painting of a woman reading a novel
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There’s a David Shields quote that I have encountered multiple times, first in his own book Reality Hunger: A Manifesto, and most recently in “Note to Self” by Elaine Blair, a review of the work (both written and editorial) of John D’Agata, subtitled “The lyric essay’s convenient fictions.” Both D’Agata and Shields are proponents of blurring the distinction between fiction and nonfiction. This is the quote (boldface mine):

Why do I so strenuously resist generic boundaries? Because when I’m constrained within a form, my mind shuts down, goes on a sit-down strike, saying, This is boring, so I refuse to try very hard. I find it very nearly impossible to read a contemporary novel that presents itself unselfconsciously as a novel, since it’s not clear to me how such a book could convey what it feels like to be alive right now.

More… “Why Read Novels?”

Elisa Gabbert is the author of L’Heure Bleue, or the Judy Poems (Black Ocean), The Self Unstable (Black Ocean) and The French Exit (Birds LLC). Follow her on Twitter at @egabbert.
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In the first few weeks of World War I, Evelyn Underhill published a little book about mysticism. Practical Mysticism: A Little Book for Normal People was written during the last months of peace. But was a book about mysticism for the common man really necessary when the whole world was collapsing? Underhill decided it was, more than ever.

The contemplative life, wrote Underhill, is not some dreamy, silly pursuit; “a game fit only for idle women and inferior poets.” Neither is it a pious “special career, involving abstraction from the world of things.” Mysticism is a call to arms. It is a challenge to engage with true reality, to see things are they really are. “The mystical consciousness,” Underhill wrote in her Preface, “has the power of lifting those who possess it to a plane of reality which no struggle, no cruelty, can… More…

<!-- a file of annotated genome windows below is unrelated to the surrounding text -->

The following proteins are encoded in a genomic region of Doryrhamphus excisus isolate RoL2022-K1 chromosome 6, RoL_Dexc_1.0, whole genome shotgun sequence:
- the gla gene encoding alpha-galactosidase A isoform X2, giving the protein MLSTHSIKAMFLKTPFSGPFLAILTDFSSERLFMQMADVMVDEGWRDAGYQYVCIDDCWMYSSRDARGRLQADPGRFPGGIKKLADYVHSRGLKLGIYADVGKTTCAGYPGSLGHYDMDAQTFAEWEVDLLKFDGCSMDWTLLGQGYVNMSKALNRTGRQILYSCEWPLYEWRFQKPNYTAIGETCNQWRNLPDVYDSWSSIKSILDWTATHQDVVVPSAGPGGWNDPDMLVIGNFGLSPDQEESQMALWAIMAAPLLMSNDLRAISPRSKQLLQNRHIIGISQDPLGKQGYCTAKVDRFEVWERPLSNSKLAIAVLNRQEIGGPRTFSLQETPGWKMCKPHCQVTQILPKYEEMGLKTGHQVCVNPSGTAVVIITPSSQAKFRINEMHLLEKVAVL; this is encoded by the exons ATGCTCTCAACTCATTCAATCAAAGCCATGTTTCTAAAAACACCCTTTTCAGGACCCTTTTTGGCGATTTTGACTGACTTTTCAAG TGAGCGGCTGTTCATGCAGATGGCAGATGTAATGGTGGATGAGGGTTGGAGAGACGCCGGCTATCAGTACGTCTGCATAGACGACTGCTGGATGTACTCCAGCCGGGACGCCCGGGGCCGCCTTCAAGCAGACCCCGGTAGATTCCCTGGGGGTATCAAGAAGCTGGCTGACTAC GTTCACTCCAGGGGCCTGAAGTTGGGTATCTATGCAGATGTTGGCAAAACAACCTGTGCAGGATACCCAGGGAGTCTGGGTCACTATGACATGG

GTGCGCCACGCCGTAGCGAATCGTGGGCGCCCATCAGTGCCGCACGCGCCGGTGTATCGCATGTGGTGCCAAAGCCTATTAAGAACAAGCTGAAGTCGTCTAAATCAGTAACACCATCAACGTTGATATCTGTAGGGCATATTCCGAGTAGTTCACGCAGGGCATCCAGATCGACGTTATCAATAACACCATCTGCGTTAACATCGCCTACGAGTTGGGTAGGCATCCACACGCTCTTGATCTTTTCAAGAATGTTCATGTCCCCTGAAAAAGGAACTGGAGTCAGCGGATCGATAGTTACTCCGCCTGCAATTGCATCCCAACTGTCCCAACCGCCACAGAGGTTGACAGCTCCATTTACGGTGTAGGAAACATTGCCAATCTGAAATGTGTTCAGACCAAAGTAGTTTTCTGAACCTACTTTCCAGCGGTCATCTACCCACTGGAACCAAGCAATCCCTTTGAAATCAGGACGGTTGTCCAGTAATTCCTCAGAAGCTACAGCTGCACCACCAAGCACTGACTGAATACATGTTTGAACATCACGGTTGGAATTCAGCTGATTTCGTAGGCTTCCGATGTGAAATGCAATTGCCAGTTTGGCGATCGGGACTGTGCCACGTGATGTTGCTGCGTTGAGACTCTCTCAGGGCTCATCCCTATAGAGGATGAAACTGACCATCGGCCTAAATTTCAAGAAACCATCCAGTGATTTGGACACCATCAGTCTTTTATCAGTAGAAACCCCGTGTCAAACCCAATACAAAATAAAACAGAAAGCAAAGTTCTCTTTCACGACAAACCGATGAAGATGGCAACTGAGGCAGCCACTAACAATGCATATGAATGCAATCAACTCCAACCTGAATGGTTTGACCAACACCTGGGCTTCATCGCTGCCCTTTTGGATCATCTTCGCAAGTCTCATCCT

Robert Rauschenberg, 1955.

 

Robert Rauschenberg died last week. That makes it, I suppose, the end of an era. There’s no question that Rauschenberg changed art — the way it’s practiced, the way it is received, the things you can do and still call it art. Contemporary art is Rauschenbergian. Even Warhol, the other father of contemporary art, owes the man a massive debt.

The simplest way to explain what Rauschenberg did is to say that he made the canvas three-dimensional and worldly. Or to put it another way, he thought of the canvas as something you could walk inside and inhabit. There’s a famous quote that has come to define Rauschenberg’s practice. It goes, “I operate in the gap between art and life.”

There’s a piece by Robert Rauschenberg that now lives at the MoMA. It’s called “Bed” (1955). It isn’t… More…